If you have not already done so, please read Blog Posts 1 through 5 that describe how sleep is important and beneficial. I will post specific information for parents and children based on my book, “Healthy Sleep Habits, Happy Child.” Please do not be put off by my book’s length. This is a reference book. Read only the topic of interest to you.
I finished my pediatric training in 1973 and began to practice general pediatrics in Chicago’s Chinatown. In 1978, I was recruited to join the full-time faculty of Children’s Memorial Hospital in Chicago (now Lurie Children’s Hospital). A third of my time was devoted each to patient care, teaching medical students and residents, and research. My research interests were infant colic and sleeping difficulties. I founded the first Sleep Disorders Center in the Hospital and began counseling parents on how to help their child sleep better. The program involved a variety of strategies but primarily focused on using the child’s natural sleep rhythms as an aid to help the child sleep better. I had no name for this program.
My first son was born in 1967, and also as a practicing pediatrician, I was aware of the different approaches currently and historically to the subject of toilet training. In 1973, my wife and I participated, with our German Shepard, in a course called obedience training, so our dog would respond to our commands and accompany us safely without the need for a leash. A few years later, we enrolled in in a P.E.T. course to help us become better parents. P.E.T. stand for Parent Effectiveness Training. Whether it be toilet training, obedience training, or Parent Effectiveness Training, there is not just one way or one strategy to achieve the desired goal.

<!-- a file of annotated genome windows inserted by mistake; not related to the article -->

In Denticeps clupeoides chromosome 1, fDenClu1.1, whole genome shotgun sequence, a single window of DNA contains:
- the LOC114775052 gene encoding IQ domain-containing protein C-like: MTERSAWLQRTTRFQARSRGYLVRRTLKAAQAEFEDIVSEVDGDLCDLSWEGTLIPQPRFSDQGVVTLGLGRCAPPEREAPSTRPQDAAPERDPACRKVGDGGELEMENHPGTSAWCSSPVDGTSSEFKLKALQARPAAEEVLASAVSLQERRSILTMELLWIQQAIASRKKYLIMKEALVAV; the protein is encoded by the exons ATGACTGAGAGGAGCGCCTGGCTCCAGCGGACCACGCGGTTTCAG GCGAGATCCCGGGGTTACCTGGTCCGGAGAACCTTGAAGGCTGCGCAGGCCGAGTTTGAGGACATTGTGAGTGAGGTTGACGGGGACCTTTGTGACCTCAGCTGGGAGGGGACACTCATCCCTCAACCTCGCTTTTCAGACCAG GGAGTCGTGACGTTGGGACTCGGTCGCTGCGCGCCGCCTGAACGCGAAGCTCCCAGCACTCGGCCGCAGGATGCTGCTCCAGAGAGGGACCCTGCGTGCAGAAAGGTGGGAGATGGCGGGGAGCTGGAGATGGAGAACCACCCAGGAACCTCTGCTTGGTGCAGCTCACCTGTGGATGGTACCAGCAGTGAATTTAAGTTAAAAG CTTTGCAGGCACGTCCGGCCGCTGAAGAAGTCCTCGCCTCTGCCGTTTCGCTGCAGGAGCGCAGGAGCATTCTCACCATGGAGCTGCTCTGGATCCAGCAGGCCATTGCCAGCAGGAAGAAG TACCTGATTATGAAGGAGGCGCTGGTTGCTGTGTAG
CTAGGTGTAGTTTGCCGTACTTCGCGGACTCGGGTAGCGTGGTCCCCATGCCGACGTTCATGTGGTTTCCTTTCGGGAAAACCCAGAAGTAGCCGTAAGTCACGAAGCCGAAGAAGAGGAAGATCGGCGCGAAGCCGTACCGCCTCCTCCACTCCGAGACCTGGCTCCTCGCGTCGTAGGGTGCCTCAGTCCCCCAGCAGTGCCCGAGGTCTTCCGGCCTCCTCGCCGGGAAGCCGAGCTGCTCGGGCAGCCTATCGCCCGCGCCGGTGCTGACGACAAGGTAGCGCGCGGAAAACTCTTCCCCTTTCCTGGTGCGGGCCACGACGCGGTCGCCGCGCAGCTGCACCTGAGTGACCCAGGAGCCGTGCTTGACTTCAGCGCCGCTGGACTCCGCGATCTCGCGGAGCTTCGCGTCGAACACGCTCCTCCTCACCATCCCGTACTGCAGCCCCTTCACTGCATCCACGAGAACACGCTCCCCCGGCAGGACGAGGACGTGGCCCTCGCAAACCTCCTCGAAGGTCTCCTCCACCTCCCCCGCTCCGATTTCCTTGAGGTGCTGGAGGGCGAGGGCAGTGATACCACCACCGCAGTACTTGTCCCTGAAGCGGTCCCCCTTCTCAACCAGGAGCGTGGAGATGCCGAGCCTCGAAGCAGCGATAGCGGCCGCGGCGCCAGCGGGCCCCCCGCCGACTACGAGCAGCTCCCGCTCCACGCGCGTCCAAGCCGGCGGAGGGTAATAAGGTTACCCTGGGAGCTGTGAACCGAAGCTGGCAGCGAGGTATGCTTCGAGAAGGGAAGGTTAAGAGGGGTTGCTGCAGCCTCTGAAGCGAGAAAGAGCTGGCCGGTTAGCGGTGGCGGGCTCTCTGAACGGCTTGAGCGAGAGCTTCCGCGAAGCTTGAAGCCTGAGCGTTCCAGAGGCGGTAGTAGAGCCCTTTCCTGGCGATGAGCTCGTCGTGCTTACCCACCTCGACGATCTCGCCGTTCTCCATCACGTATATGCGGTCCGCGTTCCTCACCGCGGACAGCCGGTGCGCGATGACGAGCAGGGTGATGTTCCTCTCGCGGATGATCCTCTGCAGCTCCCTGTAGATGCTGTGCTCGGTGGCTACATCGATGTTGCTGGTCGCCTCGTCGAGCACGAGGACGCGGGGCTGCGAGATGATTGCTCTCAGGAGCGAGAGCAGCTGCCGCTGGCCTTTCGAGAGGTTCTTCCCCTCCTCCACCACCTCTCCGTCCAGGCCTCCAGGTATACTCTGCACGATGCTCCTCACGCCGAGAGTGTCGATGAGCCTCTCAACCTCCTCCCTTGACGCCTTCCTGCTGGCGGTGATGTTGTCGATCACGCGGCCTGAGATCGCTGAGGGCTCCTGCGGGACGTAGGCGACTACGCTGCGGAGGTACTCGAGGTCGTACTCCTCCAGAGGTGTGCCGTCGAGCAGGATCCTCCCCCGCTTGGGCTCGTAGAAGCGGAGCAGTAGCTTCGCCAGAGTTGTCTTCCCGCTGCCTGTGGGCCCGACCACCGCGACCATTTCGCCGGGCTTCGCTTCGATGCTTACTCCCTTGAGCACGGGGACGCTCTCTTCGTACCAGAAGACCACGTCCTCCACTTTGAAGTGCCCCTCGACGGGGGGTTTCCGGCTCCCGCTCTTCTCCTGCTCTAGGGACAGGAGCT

“Sleep training” is the term I eventually coined to describe the variety of ways that I taught parents how they might help their child sleep better. This phrase, “sleep training”, first appeared in print in the first edition of my book, Healthy Sleep Habits, Happy Child, published in 1987, on page 96. However, in the popular mind, “sleep training” has become to mean only Extinction or Graduated Extinction (Blog Post 25).
In the popular mind, and without any scientific support, Extinction or Graduated Extinction is thought to be never attempted under 4 months of age. Thus, it is commonplace for the general public and some professionals, especially in Australia, to state that sleep training should not begin until the child is at least 4 months old.
To help your child sleep better, please review ‘What A Parent Can Do’ and, if possible, start when you come home from the hospital with your newborn baby. The earlier you start to teach self-soothing, the better. It is never too early to start—but it is also never too late to begin. For example, it is never too late to help your child sleep better by encouraging earlier bedtimes or establishing bedtime routines. A result of your effort to help your child sleep better might be that she develops an easier temperament (Blog Post 48).